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Predictors of vocational activity over the first year in inner-city early intervention in psychosis services




Work and educational activities are an important part of recovery for young people with psychosis, and improving vocational outcomes is a key target for early intervention services (EIS). This study evaluated predictors of vocational activity for first-episode psychosis (FEP) patients during the first year of EIS care. It was hypothesized that longer duration of untreated psychosis (DUP) and minority ethnic status would predict poorer vocational outcomes, whereas a history of good vocational functioning would predict better vocational functioning during follow up.


FEP patients aged 14–35 years, who presented to seven EIS in London, UK, between 2003 and 2010, were followed for 1 year. Sociodemographic, clinical and vocational information (qualifications obtained and paid employment) were collected using the MiData audit tool at entry to EIS and 1 year later.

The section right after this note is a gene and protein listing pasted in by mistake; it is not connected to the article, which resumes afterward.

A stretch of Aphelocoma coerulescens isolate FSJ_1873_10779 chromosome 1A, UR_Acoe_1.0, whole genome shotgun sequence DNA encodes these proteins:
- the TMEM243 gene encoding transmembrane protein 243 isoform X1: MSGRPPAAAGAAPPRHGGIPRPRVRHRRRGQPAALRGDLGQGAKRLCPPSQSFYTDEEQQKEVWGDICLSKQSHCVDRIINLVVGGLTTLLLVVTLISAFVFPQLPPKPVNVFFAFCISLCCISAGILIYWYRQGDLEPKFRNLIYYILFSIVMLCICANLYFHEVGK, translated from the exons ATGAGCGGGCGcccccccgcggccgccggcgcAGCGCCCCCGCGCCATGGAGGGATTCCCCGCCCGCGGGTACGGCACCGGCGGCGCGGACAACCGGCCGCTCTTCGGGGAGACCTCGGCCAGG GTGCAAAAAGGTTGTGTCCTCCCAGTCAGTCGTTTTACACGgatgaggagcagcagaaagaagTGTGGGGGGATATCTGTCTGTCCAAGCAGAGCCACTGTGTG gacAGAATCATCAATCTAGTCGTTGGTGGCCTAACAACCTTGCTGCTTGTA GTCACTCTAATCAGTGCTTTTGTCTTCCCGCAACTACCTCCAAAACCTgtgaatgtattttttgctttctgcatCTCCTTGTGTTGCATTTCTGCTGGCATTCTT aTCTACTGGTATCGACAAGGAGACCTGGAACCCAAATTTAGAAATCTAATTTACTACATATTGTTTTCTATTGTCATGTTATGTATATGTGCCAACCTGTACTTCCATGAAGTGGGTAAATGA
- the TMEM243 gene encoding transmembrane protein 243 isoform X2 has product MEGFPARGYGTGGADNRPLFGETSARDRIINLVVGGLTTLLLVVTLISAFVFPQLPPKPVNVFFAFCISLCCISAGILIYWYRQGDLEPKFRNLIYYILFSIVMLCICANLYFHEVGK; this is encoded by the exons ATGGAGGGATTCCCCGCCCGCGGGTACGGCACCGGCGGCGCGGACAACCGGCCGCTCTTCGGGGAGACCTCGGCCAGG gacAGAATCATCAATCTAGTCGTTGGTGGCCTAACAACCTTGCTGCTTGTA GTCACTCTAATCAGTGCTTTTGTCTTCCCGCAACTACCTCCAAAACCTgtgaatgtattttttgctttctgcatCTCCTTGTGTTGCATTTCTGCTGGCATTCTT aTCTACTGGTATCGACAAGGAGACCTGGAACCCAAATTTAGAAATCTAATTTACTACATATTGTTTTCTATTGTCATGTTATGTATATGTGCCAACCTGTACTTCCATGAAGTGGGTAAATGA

Approximately one-third of patients (n = 345/1013) were studying or employed at some point during the first year of EIS care. Baseline vocational activity was the strongest predictor of vocational functioning during 1 year of follow up. Moreover, employment prior to entry into EIS strongly predicted change in vocational activity during 1 year of follow up. Individuals with DUP <6 months or of Asian or black African origin were more likely to be studying than their white British counterparts.


This study confirms that a significant proportion of FEP patients are able to engage in meaningful vocational activities even within the first year of EIS care. However, services need to focus more resources on getting patients with poor educational or employment histories into training programmes to improve their vocational outcomes.